Cincinnati OH – In 2017, the state of Ohio had the second-highest rate of opioid-related deaths in the U.S., with 39.2 deaths per 100,000 persons and 4,293 reported deaths in total. And while there’s certainly nothing funny about that, wait… We forgot where we were going with this (man, sincerity is tiring). Oh, that’s right, #hashtags. It’s not unusual for social action groups to utilize #hashtags to propel a movement forward, and Cincinnati’s substance prevention community is no exception. Unfortunately, Cincinnati Car Dealers seem to be caught in the crossfire as a result of the hashtag being used.
It deserves to be said that #ShutDownCincinnatiDealers was created with the most noble of intentions. According to its creator, Katya Potter, the goal was to empower members of Cincinnati’s drug-afflicted communities to identify local drug dealers, making them visible to law enforcement and accountable for their harmful trades.
But, let’s be honest: social media doesn’t exactly encourage independent, well-informed thought. Facebook, for example, is a breeding ground for misinterpretation and misuse of existing content, uninvested support through viral sharing and virtue signaling, faux-emotional backlash, and an awkward insight into just how awful of people your aging relatives really are. Most of us don’t need examples to understand just how harmful social media content can be (especially during a presidential race), but – for the sake of this story – let’s look at how easily Potter’s anti-drug movement was misappropriated by the masses.
An analysis of #ShutDownCincinnatiDealers across multiple social media platforms indicates that only 29.4% of posts contributed to the original goal. Those posts and tweets from empowered civilians were intended to expose the various branches of Cincinnati’s opioid distribution. However, 17.1% consisted of angry tweets and posts directed at the staff of Ohio’s various casinos by people who might be best described as ‘losers’ both inside and outside of the gaming context. And a confusing 11.3% was directed at ‘Let’s Make a Deal’ host Wayne Brady (coincidentally, a native of Columbus, GA, not Columbus, OH) for reasons unknown.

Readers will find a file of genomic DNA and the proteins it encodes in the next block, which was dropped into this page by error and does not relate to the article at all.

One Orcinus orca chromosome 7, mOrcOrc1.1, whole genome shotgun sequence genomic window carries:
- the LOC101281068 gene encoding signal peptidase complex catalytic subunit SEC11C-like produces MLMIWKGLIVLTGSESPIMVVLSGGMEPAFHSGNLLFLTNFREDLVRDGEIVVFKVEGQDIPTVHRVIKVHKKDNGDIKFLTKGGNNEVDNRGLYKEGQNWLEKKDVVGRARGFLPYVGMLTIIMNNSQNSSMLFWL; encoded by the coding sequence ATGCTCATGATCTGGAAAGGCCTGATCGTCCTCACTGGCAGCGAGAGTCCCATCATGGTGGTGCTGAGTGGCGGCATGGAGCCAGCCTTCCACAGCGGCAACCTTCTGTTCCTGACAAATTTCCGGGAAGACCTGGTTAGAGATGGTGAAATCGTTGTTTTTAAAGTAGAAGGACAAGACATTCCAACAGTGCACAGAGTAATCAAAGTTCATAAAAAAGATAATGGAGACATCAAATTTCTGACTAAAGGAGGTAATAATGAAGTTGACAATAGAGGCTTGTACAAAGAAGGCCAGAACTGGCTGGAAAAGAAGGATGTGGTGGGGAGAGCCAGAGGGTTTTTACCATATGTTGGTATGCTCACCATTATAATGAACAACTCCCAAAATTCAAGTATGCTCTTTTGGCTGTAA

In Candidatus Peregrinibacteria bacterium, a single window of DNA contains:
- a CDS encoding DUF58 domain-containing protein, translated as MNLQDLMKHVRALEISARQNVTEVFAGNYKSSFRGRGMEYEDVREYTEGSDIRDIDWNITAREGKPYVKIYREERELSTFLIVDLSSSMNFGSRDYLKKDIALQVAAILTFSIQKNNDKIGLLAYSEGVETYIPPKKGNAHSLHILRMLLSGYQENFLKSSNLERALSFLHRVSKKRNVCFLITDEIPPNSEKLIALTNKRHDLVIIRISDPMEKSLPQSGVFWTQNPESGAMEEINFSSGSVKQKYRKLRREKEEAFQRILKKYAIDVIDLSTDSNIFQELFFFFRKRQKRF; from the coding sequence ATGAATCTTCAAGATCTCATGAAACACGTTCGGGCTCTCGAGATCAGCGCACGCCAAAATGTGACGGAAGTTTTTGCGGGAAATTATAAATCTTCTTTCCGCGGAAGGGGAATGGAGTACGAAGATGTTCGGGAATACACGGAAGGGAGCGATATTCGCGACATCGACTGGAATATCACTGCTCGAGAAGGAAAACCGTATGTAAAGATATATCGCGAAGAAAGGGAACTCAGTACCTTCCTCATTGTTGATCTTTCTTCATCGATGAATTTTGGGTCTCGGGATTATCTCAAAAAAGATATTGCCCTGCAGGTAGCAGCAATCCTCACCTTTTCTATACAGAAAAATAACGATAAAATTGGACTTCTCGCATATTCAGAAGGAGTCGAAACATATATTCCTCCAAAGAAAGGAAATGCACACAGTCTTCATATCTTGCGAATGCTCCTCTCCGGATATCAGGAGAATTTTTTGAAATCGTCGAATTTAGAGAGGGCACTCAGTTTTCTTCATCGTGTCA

Which leaves 42.2% (the majority) levied against Cincinnati-based car dealerships by dissatisfied customers. And, because most people are blindly-led lemmings and/or over-sharing morons, each rant gained immediate traction through social media engagement, sharing, and retweets.
“Misery loves company,” explains Landon Liu-Shea, General Manager of Cincinnati Kia. “And Social Media gives us an immediate platform with a built-in, biased audience. All it takes is one person to share a negative sentiment – about anything – and their base of supporters, friends, family, co-workers, and attention-hungry acquaintances will back them up as if immediately absolved of their own opinion. At Cincinnati Kia, we fully understand how badly our brand sucks. But we don’t need some random, vague-booking attention case tagging our dealership in a post about it just so that her meth-addicted cousin and all of her junkie friends can share it in a fit of fake outrage. I mean, if you want to see how badly a Kia sucks, come and take a test drive. But at least make up your own mind.”
It remains to be seen just how damaging #ShutDownCincinnatiDealers will be in the long run. But on a related note, help us to spread the word #TeenVapingLeadsToKia